It would make sense, given that Spain is surrounded by water on more than two sides, that there could be a royal tiara in their collection that resembles a sea shell or ocean waves. Perhaps that was the thought when in 1868 Queen Isabella II of Spain bought the Mellerio Shell Tiara for her daughter, Infanta Isabella.
Isabella the younger was about to be married and Mellerio, who’s headquarters was in Paris, had set up another location in Madrid in 1850 and had quickly become a favorite of the Spanish royals. Designed by Oscar Massin, Mellerio had crafted the tiara in 1867 and Isabella II purchased it the next year to give to her daughter as a wedding present. It wasn’t the last time it would be gifted to a princess in honor of her impending marriage.
Made with undulating waves of diamond encrusted white metal (I wasn’t able to find out what metal, but my guess would be silver over gold, given the time period) with seven large pearls and numerous diamond briolettes, including one drop that is removable and can be hung from the base (but is rarely worn these days).
Infanta Isabella never had any children, so when she passed away, she willed the tiara to her nephew, King Alfonso XIII. You may remember his wife, Ena from last week’s post. Ena was a British born princess who married into the Spanish Royal Family (much to her mother-in-law’s dismay). Ena was a lover of jewelry but she was only photographed wearing this particular tiara a handful of times.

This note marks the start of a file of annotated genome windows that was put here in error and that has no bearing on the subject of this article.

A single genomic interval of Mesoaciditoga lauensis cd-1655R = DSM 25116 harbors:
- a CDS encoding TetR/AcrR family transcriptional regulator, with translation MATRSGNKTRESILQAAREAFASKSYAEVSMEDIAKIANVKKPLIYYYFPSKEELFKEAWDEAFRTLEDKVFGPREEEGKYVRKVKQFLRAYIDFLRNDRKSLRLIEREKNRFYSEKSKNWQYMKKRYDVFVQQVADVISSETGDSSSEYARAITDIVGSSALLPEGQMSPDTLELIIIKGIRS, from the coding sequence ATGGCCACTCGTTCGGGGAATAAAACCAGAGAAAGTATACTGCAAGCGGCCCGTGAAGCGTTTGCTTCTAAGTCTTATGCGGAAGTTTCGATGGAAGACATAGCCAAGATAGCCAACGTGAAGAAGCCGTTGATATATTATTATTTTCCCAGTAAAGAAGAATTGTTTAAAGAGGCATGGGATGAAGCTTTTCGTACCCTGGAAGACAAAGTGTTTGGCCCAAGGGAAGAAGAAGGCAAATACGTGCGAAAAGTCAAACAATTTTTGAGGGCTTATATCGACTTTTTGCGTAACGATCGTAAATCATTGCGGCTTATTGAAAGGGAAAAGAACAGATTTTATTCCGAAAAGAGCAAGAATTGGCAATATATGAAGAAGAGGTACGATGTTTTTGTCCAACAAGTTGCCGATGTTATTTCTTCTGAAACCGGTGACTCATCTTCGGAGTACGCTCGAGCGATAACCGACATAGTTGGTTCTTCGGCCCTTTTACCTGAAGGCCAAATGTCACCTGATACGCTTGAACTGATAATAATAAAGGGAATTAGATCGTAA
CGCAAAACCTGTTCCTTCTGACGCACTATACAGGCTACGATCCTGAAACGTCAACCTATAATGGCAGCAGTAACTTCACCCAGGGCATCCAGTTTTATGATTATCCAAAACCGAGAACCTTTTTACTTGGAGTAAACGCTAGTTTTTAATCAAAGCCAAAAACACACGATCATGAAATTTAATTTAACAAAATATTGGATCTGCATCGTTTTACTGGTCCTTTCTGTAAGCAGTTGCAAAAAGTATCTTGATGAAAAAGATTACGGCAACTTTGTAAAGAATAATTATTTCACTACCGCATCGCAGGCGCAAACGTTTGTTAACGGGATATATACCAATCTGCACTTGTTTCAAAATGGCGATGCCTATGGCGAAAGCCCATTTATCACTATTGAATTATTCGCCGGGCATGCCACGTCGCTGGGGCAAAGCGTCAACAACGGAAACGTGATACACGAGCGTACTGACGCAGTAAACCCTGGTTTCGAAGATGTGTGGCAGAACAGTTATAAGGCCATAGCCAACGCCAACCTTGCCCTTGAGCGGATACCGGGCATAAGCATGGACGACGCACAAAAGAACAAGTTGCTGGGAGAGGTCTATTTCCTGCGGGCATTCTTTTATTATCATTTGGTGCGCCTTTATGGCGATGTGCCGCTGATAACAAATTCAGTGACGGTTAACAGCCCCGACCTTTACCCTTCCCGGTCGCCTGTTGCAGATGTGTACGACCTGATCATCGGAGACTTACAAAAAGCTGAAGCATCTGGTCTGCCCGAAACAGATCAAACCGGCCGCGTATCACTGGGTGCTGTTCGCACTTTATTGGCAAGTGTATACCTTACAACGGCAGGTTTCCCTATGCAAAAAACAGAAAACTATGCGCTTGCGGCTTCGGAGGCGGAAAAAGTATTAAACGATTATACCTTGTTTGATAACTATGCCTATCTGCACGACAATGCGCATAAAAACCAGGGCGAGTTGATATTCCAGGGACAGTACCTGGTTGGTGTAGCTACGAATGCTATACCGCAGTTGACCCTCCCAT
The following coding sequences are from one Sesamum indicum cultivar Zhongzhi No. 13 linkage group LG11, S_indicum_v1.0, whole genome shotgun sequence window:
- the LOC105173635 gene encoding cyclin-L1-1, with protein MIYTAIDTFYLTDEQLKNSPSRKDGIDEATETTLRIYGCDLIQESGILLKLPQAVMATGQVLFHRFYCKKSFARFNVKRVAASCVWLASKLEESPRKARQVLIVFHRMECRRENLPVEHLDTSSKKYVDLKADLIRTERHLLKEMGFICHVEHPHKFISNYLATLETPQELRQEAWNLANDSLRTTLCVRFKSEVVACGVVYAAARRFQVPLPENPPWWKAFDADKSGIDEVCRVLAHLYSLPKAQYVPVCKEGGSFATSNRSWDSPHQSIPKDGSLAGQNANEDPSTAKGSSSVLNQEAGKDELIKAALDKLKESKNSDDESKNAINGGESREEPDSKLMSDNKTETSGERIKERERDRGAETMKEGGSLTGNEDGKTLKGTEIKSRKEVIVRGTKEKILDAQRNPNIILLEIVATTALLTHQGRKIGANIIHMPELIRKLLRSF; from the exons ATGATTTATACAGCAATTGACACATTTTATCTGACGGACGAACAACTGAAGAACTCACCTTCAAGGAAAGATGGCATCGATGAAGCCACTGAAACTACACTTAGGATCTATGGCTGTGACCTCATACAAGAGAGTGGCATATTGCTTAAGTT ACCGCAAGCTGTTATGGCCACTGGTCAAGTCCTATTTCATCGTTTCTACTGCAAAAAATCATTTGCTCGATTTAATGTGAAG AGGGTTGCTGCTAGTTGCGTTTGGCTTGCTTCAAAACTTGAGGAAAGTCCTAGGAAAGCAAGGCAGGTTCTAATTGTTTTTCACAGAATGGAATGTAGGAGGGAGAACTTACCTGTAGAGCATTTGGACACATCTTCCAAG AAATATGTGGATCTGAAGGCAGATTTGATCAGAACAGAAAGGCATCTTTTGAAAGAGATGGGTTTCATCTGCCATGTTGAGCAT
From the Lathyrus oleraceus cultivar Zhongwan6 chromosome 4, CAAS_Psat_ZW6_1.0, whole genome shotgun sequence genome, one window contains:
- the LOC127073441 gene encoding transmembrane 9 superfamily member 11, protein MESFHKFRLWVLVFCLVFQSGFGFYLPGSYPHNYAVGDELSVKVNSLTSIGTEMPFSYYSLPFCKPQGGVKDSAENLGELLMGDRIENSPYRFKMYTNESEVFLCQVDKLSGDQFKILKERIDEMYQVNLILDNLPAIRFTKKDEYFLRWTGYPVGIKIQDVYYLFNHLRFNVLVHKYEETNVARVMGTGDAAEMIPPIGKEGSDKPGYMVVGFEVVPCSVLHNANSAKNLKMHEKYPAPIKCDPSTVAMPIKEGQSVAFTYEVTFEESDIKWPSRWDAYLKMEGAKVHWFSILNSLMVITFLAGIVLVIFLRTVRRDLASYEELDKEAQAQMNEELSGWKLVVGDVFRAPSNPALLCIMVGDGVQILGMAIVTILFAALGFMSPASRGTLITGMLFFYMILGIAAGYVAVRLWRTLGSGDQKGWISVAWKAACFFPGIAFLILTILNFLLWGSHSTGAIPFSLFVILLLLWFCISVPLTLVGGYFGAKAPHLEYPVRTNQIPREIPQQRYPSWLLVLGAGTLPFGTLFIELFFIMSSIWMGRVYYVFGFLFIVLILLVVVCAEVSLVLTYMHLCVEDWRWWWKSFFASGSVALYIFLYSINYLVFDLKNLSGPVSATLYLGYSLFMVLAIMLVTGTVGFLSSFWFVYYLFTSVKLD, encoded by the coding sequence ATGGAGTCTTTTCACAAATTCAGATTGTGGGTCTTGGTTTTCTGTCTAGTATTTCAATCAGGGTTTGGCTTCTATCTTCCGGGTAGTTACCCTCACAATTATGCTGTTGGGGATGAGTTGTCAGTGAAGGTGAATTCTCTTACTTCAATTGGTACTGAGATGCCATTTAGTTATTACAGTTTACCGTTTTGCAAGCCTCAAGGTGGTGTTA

In 1962 the Spanish Royal family accepted another royal outsider into their ranks, when Ena’s grandson married Princess Sophia of Greece and Denmark. Queen Ena and the groom’s parents, the Count and Countess of Barcelona, jointly gifted the tiara to Sofia (who changed her name to the Spanish spelling when she married Juan Carlos), as a wedding present.
She wore it for the first time to her pre-wedding ball in Athens and has kept it on a regular rotation throughout her time on the throne, while also loaning it out now and then to other royal women. When her husband abdicated the throne to their son, she all but stopped wearing tiaras altogether. However, unlike many of the tiaras I’ve featured here, this one doesn’t follow the crown, but is instead personally owned by Sofia. We have seen it on Letizia (the current Queen) and will continue to hope we do again, as it’s one of not only the oldest tiaras in the Spanish collection but one of my personal favorites with its unique design.
How do you feel about it? Do you like the seashell/wave design or does it not seem regal enough to you? Tell me all about it in the comments below.